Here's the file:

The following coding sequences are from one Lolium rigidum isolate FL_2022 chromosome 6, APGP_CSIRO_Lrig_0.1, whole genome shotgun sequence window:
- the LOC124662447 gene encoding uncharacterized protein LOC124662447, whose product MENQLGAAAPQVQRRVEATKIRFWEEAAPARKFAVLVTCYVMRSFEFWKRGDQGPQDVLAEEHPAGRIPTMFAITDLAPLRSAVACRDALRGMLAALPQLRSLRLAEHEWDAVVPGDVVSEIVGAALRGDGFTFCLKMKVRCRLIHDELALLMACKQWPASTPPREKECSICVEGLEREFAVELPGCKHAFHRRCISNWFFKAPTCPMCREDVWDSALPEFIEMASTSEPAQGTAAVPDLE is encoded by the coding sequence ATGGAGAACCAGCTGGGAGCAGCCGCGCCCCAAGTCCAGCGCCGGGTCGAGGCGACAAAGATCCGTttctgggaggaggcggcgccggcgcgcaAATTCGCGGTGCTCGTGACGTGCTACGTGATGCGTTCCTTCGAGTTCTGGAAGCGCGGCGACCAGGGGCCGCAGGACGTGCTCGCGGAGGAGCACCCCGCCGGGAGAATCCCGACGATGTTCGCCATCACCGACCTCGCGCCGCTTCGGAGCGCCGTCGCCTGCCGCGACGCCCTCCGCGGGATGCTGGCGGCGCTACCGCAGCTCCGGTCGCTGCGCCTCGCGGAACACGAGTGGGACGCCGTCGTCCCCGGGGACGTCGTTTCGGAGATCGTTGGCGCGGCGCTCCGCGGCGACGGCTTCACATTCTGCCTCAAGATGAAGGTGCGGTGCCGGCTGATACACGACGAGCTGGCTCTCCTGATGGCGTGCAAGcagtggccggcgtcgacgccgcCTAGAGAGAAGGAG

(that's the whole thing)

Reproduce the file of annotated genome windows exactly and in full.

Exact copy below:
The following coding sequences are from one Lolium rigidum isolate FL_2022 chromosome 6, APGP_CSIRO_Lrig_0.1, whole genome shotgun sequence window:
- the LOC124662447 gene encoding uncharacterized protein LOC124662447, whose product MENQLGAAAPQVQRRVEATKIRFWEEAAPARKFAVLVTCYVMRSFEFWKRGDQGPQDVLAEEHPAGRIPTMFAITDLAPLRSAVACRDALRGMLAALPQLRSLRLAEHEWDAVVPGDVVSEIVGAALRGDGFTFCLKMKVRCRLIHDELALLMACKQWPASTPPREKECSICVEGLEREFAVELPGCKHAFHRRCISNWFFKAPTCPMCREDVWDSALPEFIEMASTSEPAQGTAAVPDLE is encoded by the coding sequence ATGGAGAACCAGCTGGGAGCAGCCGCGCCCCAAGTCCAGCGCCGGGTCGAGGCGACAAAGATCCGTttctgggaggaggcggcgccggcgcgcaAATTCGCGGTGCTCGTGACGTGCTACGTGATGCGTTCCTTCGAGTTCTGGAAGCGCGGCGACCAGGGGCCGCAGGACGTGCTCGCGGAGGAGCACCCCGCCGGGAGAATCCCGACGATGTTCGCCATCACCGACCTCGCGCCGCTTCGGAGCGCCGTCGCCTGCCGCGACGCCCTCCGCGGGATGCTGGCGGCGCTACCGCAGCTCCGGTCGCTGCGCCTCGCGGAACACGAGTGGGACGCCGTCGTCCCCGGGGACGTCGTTTCGGAGATCGTTGGCGCGGCGCTCCGCGGCGACGGCTTCACATTCTGCCTCAAGATGAAGGTGCGGTGCCGGCTGATACACGACGAGCTGGCTCTCCTGATGGCGTGCAAGcagtggccggcgtcgacgccgcCTAGAGAGAAGGAG